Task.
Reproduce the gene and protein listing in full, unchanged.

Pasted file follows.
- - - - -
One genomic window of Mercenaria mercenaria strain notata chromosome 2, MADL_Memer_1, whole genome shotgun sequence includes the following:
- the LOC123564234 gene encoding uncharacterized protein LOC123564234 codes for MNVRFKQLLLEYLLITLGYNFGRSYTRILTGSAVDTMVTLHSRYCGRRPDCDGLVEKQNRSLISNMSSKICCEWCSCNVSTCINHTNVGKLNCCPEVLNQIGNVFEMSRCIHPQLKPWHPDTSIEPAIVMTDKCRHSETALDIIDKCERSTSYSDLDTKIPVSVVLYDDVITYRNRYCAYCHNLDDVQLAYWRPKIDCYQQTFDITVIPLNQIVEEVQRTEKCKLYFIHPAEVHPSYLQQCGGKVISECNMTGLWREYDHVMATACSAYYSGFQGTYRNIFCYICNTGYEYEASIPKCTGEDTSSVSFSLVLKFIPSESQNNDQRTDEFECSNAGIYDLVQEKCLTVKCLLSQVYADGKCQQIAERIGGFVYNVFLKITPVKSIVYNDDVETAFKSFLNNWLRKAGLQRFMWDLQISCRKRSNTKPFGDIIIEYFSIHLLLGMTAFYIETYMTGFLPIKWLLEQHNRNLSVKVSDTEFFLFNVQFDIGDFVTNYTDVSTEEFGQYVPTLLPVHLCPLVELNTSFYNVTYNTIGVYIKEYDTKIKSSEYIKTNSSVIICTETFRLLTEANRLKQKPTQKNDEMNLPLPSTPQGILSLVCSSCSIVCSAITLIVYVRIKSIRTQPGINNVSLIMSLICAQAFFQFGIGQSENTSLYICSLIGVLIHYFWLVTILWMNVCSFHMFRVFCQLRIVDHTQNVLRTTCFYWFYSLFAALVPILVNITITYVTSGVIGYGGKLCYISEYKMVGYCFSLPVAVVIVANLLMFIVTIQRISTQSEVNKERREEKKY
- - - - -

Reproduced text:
One genomic window of Mercenaria mercenaria strain notata chromosome 2, MADL_Memer_1, whole genome shotgun sequence includes the following:
- the LOC123564234 gene encoding uncharacterized protein LOC123564234 codes for MNVRFKQLLLEYLLITLGYNFGRSYTRILTGSAVDTMVTLHSRYCGRRPDCDGLVEKQNRSLISNMSSKICCEWCSCNVSTCINHTNVGKLNCCPEVLNQIGNVFEMSRCIHPQLKPWHPDTSIEPAIVMTDKCRHSETALDIIDKCERSTSYSDLDTKIPVSVVLYDDVITYRNRYCAYCHNLDDVQLAYWRPKIDCYQQTFDITVIPLNQIVEEVQRTEKCKLYFIHPAEVHPSYLQQCGGKVISECNMTGLWREYDHVMATACSAYYSGFQGTYRNIFCYICNTGYEYEASIPKCTGEDTSSVSFSLVLKFIPSESQNNDQRTDEFECSNAGIYDLVQEKCLTVKCLLSQVYADGKCQQIAERIGGFVYNVFLKITPVKSIVYNDDVETAFKSFLNNWLRKAGLQRFMWDLQISCRKRSNTKPFGDIIIEYFSIHLLLGMTAFYIETYMTGFLPIKWLLEQHNRNLSVKVSDTEFFLFNVQFDIGDFVTNYTDVSTEEFGQYVPTLLPVHLCPLVELNTSFYNVTYNTIGVYIKEYDTKIKSSEYIKTNSSVIICTETFRLLTEANRLKQKPTQKNDEMNLPLPSTPQGILSLVCSSCSIVCSAITLIVYVRIKSIRTQPGINNVSLIMSLICAQAFFQFGIGQSENTSLYICSLIGVLIHYFWLVTILWMNVCSFHMFRVFCQLRIVDHTQNVLRTTCFYWFYSLFAALVPILVNITITYVTSGVIGYGGKLCYISEYKMVGYCFSLPVAVVIVANLLMFIVTIQRISTQSEVNKERREEKKY